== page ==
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The Increasing Threat of Ransomware
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Link-Up Digital

Can you imagine a worse fate, digitally? A bad guy has taken control of your PC, Mac, or company network, and the only way to get it back and begin doing work again is to pay him. Except if you do, you may not get it back.

Welcome to the world of ransomware, which many experts today regard as the worst of the dangers on the internet that a typical individual or small business has any reasonable likelihood of encountering.

Ransomware is increasing. Over the past two months the worldwide computing community has been the victim of two big ransomware attacks, dubbed WannaCry and Petya. The number of ransomware attacks jumped from 3.8 million in 2015 to 638 million in 2016, an increase of 167 times, according to Sonicwall, a security provider. More than 400 different types of ransomware exist, according to Intel Security, and this number is also increasing.

Ransomware has been around since 1989. It’s becoming much more common because the bad guys are figuring out more effective ways to monetize it.

Individuals as well as organizations can fall victim of ransomware, with organizations typically getting hit by larger ransom demands. Organizations that have been victims include schools, city councils, and churches. Ransoms paid include $17,000, $8,500, and $2,300. The sum of $300 is common for individuals.

With ransomware attacks no one seems immune, whether users of Microsoft Windows PCs, Macs, Linux, or other platforms. Because acknowledging an attack involves owning up to vulnerabilities or mistakes, it’s believed that only a small fraction of them are reported.

But it’s not all doom and gloom. You can take steps to prevent ransomware attacks, and you can take other steps now to recover later if you’re attacked. None are guaranteed, but they can significantly reduce the risks.

  • Practice safe computing. Ransomware is commonly introduced through email attachments, rogue websites that install software on your system without your consent, “dark web” file-sharing services, or breaches in networks. You should never click on an email attachment unless you know the sender, and you should be careful even if you do. If anything seems strange, phone the sender ensure he or she actually sent the attachment. Clicking on such attachments can launch a ransomware program.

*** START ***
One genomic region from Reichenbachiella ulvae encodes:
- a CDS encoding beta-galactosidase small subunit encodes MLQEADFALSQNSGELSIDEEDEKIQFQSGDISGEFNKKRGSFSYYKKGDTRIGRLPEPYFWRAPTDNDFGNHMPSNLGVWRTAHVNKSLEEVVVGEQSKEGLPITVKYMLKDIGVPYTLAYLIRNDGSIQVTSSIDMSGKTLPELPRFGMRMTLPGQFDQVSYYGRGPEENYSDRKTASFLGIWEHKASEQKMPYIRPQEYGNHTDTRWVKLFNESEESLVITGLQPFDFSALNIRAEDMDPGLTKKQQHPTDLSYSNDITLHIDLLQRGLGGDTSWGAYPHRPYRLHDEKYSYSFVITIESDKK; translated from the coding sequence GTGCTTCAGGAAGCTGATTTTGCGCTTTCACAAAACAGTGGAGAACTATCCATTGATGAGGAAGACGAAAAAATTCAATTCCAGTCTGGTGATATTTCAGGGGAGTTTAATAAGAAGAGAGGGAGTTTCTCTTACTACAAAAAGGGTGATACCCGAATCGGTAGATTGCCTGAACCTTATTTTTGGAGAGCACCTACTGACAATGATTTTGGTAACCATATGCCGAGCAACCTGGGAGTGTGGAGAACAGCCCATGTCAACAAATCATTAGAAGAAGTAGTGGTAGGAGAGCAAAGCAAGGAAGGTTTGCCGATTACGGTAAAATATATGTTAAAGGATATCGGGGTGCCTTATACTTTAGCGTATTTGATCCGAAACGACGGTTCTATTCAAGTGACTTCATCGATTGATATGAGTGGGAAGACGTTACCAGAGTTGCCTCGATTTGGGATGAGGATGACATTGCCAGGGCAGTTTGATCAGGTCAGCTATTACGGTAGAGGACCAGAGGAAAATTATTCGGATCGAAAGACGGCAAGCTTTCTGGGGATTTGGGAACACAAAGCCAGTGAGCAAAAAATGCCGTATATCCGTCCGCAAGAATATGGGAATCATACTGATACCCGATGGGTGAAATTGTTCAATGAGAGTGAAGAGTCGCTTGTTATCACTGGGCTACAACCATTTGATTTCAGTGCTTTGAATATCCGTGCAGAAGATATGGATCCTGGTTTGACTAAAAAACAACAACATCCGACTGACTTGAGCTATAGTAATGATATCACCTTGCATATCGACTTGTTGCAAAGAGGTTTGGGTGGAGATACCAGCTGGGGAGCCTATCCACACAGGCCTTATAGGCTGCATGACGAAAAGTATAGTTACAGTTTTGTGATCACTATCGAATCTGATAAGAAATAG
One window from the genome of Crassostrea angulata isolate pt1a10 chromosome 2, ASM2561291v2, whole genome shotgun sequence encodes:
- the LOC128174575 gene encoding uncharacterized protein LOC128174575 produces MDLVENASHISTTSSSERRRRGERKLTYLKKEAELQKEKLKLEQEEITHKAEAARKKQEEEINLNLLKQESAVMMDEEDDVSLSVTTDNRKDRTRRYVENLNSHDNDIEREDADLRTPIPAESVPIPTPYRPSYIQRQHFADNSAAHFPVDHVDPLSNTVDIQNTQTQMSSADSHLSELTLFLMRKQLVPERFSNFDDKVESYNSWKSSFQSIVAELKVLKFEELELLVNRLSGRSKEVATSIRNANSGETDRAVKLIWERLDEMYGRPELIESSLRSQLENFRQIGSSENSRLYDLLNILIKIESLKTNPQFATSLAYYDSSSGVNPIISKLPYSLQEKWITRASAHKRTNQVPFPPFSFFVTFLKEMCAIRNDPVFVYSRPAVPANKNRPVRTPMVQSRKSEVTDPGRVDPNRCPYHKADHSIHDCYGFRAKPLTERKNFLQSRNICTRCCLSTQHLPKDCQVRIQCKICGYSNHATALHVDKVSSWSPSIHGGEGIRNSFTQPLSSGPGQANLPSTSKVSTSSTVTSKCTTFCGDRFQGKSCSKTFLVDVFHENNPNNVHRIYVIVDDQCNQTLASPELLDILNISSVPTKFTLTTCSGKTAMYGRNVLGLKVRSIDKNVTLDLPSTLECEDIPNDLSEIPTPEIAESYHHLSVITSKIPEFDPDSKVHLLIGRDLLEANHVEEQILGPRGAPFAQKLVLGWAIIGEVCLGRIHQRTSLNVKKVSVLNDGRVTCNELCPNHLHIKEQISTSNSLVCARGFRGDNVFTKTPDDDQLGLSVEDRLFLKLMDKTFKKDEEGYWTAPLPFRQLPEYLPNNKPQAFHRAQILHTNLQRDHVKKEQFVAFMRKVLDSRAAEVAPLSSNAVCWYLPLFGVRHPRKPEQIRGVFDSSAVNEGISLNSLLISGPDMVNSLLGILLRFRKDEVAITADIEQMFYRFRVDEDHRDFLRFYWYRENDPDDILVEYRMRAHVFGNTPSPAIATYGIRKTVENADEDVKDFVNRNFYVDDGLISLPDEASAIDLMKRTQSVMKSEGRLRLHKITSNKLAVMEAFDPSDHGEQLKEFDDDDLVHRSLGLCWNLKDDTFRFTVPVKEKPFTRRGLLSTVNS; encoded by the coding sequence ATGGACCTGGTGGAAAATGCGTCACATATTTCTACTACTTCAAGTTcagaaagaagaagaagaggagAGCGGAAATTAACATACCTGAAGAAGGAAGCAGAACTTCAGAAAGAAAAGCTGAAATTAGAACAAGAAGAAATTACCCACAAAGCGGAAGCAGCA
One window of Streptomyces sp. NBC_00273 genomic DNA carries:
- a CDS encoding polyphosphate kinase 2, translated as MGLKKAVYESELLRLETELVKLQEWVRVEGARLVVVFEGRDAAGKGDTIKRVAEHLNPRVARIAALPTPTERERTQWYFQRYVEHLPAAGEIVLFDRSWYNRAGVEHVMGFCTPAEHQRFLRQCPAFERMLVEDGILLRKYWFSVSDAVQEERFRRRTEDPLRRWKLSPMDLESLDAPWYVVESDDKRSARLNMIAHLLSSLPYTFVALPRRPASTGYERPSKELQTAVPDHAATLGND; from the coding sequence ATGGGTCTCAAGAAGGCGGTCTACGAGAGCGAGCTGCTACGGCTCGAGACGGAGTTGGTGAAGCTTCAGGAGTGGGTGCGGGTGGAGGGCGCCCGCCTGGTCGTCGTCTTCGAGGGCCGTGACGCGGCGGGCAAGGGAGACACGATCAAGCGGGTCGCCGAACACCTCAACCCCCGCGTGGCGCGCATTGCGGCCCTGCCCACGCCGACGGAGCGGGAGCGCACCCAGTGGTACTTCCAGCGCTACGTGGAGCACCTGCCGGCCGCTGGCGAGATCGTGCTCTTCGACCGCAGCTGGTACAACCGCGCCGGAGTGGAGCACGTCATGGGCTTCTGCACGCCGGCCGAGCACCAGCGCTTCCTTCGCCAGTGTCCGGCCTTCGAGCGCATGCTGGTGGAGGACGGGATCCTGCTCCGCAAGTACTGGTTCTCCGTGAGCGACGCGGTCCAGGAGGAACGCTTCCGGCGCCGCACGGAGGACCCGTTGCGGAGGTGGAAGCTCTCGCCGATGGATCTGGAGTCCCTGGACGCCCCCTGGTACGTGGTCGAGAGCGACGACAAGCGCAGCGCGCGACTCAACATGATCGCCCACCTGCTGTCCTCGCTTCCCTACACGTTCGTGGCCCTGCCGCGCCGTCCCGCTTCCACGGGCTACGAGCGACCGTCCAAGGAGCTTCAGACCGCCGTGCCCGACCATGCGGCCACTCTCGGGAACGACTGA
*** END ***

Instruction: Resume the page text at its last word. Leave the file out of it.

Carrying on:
• Keep up to date. Older operating systems and programs are more vulnerable to attack. Enable automatic updates if available. With programs that don’t offer this option, periodically check for updates, which can often be done through the Help menu. 
  • Use good security software. Top consumer security suites include Symantec’s Norton Security and Kapersky Internet Security. Fee-based security suites are typically more robust than free tools, including those that come with operating systems such as Windows or Mac OS. If you connect using public Wi-Fi at places such as coffee shops or airports, use virtual private network (VPN) software such as Hotspot Shield or TunnelBear
  • Use a password manager. Typing in the same password at multiple sites means that if one site is breached, all of the sites you visit, for you, are breached. Instead of using a different password for each site, you can use a password manager. A password management program lets you use one password for it, then it fills in your passwords for sites you visit automatically and behind the scenes. Two recommended password managers are Lastpass and KeePass
  • Dispense with extras if not needed. Two commonly mentioned vulnerabilities are Adobe Flash in your browser and macros in Microsoft Word. Google Chrome automatically turns off Adobe Flash, and you can turn it off manually. You can turn off macros through Microsoft Word’s Trust Center. 
  • Back up critical files. Data, whether it’s your family photos or your customer database, can be much more valuable than your hardware or software. The often repeated solution is to back up irreplaceable files. Options include using a cloud backup service such as Mozy, a cloud storage service such as Dropbox, an external hard drive, a USB flash drive, a rewritable optical disc, or a backup tape. 

If you’ve been hit with a ransomware attack, sometimes the best recovery option is to start afresh. You simply wipe your hard drive clean, reinstall your operating system and programs, and restore your data from your most recent, usable backup. If everything works as planned, all you’ll have lost is time.

The FBI and other government organizations around the world are trying to combat ransomware. In the meantime, you need to be vigilant.


Reid Goldsborough is a syndicated columnist and author of the book Straight Talk About the Information Superhighway. He can be reached at reidgoldsborough@gmail.com or reidgold.com.


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